Math 421 — Advanced Calculus I — Fall 2009

Here is a shortcut to the course schedule/homework page.

**Lectures:** MTWF 11-11:50pm in PM 116
**Office Hours:** MWF 9-10am in PM 248

**Study group:** T 9-10am and &Theta 11-12am, outside PM 248.
This is an informal get-together of students who are interested in talking
about the class and current assignments, in which I will participate.

**Instructor:** Jonathan
Poritz
**Office:** PM 248
**E-mail:**
jonathan.poritz@gmail.com

**Phone:** 549-2044 (office — any time); 337-1210 (cell)
and 473-8928 (home) (both for emergencies only, please)

**Text:** *Understanding Analysis*, by Stephen Abbott. Please bring
it to class every day.

**Prerequisites:** Math 307 and three additional upper division math
courses.

**Content:** We will cover most of *Chapters 1-7* of the textbook,
along with various other additional topics as time and interest allow. At one
level, the theme of all of this work is to work carfully with the concept of
*taking a limit*, in the context of numbers, sequences, series, functions,
*etc.* At another, the point of course might be explained as to revisit
many of the ideas, definitions and techniques of the standard Calc I and II
class and to do them all very carefully and solidly. There could be very much
a "so you *thought* you understood that a while ago, but what about
*this*?", really with an idea of tearing down the house in order to
expose its lack of foundations, then to build those foundations and rebuild
the house (or start rebuilding). For example, we will start the term with
the question "Are you sure you know what the real numbers are?"

**Academic integrity:** Mathematics is more effectively and easily
learned — and more fun — when you work in groups.
However, all work you turn in must be your own, and any form of cheating
is grounds for an immediate F in the course for all involved parties.

**Students with disabilities:** The University abides by the Americans
with Disabilities Act and Section 504 of the Rehabilitation Act of 1973, which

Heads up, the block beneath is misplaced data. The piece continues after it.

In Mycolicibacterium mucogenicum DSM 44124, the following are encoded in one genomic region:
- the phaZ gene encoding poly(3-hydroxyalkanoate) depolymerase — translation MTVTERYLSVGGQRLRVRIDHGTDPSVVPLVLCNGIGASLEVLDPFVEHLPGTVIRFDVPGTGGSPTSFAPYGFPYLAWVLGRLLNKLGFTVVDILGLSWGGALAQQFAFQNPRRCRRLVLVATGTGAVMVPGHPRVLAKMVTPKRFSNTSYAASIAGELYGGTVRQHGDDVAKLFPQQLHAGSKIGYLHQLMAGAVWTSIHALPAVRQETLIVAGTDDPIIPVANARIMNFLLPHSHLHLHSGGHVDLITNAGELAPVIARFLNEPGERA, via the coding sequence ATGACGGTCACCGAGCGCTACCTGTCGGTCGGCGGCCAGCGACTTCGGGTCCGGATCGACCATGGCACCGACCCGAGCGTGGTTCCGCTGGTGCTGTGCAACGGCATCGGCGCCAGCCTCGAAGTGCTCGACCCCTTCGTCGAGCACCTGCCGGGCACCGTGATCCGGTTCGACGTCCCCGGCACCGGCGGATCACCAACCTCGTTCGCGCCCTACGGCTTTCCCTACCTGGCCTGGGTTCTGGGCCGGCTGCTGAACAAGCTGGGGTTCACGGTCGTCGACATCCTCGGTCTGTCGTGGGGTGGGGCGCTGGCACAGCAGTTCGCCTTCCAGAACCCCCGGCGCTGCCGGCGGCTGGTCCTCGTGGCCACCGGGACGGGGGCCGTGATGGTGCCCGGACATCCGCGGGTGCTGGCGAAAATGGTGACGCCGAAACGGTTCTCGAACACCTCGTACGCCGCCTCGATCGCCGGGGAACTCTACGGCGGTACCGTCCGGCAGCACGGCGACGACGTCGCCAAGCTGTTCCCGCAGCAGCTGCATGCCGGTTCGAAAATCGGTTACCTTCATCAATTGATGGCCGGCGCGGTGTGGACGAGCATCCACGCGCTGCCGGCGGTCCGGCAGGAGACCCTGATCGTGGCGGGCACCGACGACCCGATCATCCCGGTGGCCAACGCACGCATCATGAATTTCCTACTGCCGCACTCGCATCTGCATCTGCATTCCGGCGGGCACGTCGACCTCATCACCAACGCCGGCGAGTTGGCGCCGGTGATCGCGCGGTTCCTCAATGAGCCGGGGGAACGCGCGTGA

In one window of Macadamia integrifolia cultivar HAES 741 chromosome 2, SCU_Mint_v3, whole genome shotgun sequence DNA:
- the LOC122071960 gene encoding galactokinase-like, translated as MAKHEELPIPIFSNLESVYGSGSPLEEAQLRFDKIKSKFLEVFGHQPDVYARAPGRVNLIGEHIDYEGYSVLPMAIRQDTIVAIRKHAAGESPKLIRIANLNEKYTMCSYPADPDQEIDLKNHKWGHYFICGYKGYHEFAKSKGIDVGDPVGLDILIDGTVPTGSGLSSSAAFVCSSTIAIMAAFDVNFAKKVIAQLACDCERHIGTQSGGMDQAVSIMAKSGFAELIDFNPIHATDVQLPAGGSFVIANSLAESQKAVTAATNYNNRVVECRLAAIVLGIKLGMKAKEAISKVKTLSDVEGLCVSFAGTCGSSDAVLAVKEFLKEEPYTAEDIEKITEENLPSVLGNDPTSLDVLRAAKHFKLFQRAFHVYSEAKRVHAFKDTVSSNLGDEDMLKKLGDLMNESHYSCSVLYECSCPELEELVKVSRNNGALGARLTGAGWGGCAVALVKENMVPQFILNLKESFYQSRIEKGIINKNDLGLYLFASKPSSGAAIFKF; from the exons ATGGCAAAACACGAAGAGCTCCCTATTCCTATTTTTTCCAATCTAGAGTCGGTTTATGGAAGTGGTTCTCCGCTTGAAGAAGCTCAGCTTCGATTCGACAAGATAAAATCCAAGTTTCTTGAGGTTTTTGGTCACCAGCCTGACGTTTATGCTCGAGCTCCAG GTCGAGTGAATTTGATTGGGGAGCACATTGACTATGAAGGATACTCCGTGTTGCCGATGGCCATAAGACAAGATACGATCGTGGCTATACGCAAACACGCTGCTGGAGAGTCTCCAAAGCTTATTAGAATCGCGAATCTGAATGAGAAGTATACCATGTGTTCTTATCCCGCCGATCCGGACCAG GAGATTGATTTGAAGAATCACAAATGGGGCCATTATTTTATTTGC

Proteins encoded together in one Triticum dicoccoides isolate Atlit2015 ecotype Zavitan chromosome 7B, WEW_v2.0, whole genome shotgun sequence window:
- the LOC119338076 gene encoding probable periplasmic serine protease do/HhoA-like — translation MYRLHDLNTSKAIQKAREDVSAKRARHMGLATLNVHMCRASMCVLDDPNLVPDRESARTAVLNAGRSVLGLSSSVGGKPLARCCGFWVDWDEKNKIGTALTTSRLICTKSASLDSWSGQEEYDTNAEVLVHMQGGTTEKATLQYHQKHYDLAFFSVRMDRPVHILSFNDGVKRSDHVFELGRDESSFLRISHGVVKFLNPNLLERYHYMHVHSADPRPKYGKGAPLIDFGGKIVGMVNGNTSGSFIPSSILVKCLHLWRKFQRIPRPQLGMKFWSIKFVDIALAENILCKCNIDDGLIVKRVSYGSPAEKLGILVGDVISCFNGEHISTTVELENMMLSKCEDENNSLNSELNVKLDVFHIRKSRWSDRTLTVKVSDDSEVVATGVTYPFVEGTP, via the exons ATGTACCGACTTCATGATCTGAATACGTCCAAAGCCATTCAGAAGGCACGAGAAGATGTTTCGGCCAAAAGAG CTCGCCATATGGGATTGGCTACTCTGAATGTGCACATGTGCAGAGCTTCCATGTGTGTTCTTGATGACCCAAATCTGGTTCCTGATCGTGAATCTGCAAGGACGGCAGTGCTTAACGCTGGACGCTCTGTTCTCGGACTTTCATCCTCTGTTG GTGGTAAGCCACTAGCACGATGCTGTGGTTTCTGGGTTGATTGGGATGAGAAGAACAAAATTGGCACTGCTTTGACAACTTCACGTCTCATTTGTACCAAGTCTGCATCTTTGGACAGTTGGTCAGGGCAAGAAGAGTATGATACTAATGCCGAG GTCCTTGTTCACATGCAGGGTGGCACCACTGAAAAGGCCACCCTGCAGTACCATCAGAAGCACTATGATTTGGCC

stipulate that no student shall be denied the benefits of education "solely by
reason of a handicap." If you have a documented disability that may impact your
work in this class for which you may require accommodations, please see the
Disability Resource Coordinator as soon as possible to arrange accommodations.
In order to receive this assistance, you must be registered with and provide
documentation of your disability to the Disability Resource Office, which is
located in the Psychology Building, Suite 232.

**Your activity:** This may be one of your first classes in which the
primary goal is for you to understand and create *proofs*, not
calculations or algorithms. It is expected that you will take several steps
into the subculture of academic mathematics, which has its own characteristic
ways of speaking, listening, reading, writing, and discourse, some of which
are more than two thousand years old, while most of the rest are at least
several decades or centuries old... and yet they are tremendously powerful
and efficient. In fact, an argument could be made that they underlie in a
fundamental way the scientific method and the whole project of modernism
itself. It is for this reason that we will spend a fair bit of time discussing
and practicing these metamathematical processes both in class and in work you
do at home. In particular:

- Reading serious mathematics
*must*be a very active process, you should read with pen(cil) and paper in hand, to do calculations verifying an author's claims, to try out general statements on particular simple examples (you should always try to have a least one simple example with which you are quite comfortable and to which any general statement you are reading applies), to make note of connections to other ideas, to fiddle with related statements to those you are reading which have more hypotheses (and so are perhaps easier to prove) or fewer (and so are perhaps incorrect -- in which case you can note a counterexample) and stronger or weaker conclusions.